Miss Self-Important said...

Oh yes, we have the pouches and we resort to them often. Maybe they are made by people who share my instinct to cover the peas with chocolate, only they have to tone it down for marketability so they sub in blueberries. (Also, adults have their own version of these weird combinations in cold-pressed juice and those carrot-based fruit/veggie combo juices. But I don't like these either.)

Ben A said...

You joke, but we have had success with green pancakes.

https://smittenkitchen.com/2016/01/swiss-chard-pancakes/

Miss Self-Important said...

Apparently I'm not joking! Do you think this could be done using some Bisquick mix instead though?

Ben A said...

Oh, for sure. And a bunch of the things in there you don't really need to do -- the chives and garlic, e.g.

If you'd like I can forward on a more abbreviated recipe we use...

Miss Self-Important said...

It can't hurt...

Ponder Stibbons said...

Smoothies? I'm often put off my a large bowl of salad but the same amount of greens blended with yoghurt and fruits is much more appealing.

Miss Self-Important said...

Kale and yogurt smoothies? It sounds like southern California has gotten to you. But yes, that is the basic principle behind those baby food pouches. They're just vegetables pureed with better-tasting fruits, like kale with pear, to mask the yucky taste with the yummy one. I don't think my daughter can drink a smoothie yet b/c she can't drink out of a cup without a spout, but it does seem like we will be following the masking-the-green principle.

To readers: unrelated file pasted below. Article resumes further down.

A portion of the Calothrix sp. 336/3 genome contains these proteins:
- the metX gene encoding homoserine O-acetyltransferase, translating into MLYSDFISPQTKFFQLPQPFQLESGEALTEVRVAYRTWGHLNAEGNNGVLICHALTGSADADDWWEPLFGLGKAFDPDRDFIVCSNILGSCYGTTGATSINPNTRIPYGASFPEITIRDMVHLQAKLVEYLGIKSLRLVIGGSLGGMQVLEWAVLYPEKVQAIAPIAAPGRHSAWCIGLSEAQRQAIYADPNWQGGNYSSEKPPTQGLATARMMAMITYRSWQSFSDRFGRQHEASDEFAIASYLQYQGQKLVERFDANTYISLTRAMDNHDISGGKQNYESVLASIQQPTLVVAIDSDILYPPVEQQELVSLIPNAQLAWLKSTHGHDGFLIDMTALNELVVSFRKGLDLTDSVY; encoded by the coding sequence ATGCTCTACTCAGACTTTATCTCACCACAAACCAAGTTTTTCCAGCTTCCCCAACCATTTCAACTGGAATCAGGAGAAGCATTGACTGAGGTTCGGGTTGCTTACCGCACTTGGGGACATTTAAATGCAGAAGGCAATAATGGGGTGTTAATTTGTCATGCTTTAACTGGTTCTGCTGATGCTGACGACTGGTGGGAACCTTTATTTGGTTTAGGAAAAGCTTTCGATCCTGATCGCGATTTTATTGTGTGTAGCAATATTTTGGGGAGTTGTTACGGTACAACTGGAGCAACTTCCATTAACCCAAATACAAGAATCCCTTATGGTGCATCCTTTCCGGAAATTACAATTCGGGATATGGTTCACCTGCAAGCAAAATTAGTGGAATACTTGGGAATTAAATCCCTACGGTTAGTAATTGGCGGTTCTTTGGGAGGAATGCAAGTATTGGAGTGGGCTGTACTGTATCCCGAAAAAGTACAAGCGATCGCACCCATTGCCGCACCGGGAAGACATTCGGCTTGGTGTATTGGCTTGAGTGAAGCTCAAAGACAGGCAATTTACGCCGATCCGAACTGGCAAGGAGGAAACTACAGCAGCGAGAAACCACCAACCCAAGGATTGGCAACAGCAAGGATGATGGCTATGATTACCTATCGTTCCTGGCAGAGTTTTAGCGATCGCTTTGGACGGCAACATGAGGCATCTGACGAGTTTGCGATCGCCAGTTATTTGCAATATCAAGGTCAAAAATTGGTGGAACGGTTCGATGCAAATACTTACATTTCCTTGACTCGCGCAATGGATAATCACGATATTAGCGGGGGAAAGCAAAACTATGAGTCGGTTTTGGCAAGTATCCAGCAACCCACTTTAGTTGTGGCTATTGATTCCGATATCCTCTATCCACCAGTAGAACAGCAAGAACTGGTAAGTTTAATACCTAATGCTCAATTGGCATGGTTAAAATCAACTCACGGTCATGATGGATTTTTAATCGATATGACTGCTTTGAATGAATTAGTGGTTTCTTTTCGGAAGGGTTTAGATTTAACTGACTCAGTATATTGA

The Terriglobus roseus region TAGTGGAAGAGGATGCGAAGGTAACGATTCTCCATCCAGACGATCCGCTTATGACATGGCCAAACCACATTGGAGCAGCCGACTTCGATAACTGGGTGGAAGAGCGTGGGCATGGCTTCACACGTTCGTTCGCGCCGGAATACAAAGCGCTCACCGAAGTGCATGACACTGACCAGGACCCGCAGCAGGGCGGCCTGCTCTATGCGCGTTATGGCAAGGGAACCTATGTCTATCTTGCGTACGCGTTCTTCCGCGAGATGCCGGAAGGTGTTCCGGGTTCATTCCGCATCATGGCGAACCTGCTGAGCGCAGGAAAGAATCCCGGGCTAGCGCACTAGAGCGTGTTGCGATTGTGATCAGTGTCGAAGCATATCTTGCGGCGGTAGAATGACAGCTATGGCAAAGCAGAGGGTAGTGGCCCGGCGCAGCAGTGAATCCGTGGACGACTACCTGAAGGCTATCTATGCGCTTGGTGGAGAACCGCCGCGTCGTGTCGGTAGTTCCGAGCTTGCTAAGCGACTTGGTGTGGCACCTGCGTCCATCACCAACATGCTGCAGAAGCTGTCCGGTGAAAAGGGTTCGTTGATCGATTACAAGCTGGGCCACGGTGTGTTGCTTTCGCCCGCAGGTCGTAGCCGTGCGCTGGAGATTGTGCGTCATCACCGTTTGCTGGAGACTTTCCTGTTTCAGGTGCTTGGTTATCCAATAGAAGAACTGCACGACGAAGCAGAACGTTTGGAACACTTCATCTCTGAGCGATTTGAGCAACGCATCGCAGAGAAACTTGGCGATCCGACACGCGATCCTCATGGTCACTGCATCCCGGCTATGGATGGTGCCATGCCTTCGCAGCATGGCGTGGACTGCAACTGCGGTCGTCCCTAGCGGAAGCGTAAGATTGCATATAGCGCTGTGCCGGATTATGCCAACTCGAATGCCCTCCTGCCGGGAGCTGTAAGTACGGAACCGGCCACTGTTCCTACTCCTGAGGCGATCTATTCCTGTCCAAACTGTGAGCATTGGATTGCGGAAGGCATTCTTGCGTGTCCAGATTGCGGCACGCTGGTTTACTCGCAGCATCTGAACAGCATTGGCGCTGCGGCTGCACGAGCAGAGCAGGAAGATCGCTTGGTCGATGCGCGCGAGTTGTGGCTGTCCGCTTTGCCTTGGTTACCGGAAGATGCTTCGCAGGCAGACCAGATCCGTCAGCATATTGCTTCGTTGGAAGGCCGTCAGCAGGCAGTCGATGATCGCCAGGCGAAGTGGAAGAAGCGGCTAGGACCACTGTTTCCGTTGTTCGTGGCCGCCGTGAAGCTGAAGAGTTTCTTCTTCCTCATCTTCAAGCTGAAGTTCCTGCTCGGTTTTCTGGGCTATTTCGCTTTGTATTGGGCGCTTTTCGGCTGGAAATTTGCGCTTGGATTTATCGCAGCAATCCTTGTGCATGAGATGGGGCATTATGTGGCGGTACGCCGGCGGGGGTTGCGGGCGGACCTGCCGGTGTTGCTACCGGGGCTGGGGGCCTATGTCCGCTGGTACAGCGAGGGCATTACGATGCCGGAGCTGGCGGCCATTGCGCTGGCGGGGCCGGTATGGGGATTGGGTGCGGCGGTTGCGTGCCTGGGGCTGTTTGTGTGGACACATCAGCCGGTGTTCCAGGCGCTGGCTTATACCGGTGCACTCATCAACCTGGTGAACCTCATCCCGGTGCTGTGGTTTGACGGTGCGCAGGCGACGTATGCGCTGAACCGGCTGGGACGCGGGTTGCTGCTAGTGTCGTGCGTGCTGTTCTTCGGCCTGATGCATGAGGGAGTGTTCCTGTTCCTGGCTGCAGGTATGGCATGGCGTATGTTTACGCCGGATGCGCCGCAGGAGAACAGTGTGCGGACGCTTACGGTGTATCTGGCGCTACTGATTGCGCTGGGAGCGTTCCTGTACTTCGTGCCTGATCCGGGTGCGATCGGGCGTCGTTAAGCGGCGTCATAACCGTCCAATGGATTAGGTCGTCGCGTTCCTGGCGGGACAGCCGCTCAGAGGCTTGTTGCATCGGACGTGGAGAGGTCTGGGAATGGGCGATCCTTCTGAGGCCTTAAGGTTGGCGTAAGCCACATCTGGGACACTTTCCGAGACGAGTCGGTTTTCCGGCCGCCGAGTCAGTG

Ben A said...

Our boys also like smoothies -- but only fruit so far.

In any event, on to green pancakes. Some thoughts from the experts:

1. You don't need to follow that recipe. Indeed, if you get the fundamentals (eggs, flour, milk) right, you can wing it on whatever greens you have. Although my wife does recommend that along with the chard you include "something from the allium family"

2. Bisquick will definitely work, but will lead to a fluffier, thicker, more 'pancake-like' pancake than the linked recipe.

3. An immersion blender is highly recommended. (https://www.lowes.com/pl/Immersion-blenders-Blenders-juicers-Small-appliances-Appliances/4294753801)

4. As a bonus, green pancakes with a lemon-yogurt sauce (maybe add garlic) constitutes an acceptable adult dinner

Amy said...

Just a small amount of reassurance if this continues despite your best efforts...I didn't eat any green vegetables between the ages of about eighteen months and twelve years (I'd do corn, raw carrots only, and cauliflower. And round about age 8, I started eating green beans with the bean part carefully removed). I also ate a reasonable selection of fruits.

At one point in early elementary school, my extremely frustrated mother tried to get me to eat peas by withholding all other foods. After 16 hours, she cracked first. Shortly thereafter, I learned to swallow peas whole so I wouldn't taste them. This freaked her out, and was the final straw in her attempt to force-feed me vegetables.

I didn't die, I didn't display any obvious nutritional deficiencies, and I seem to have turned into a reasonably well-adjusted, reasonably healthy adult. I now eat basically all vegetables.

Except peas. Peas are just gross.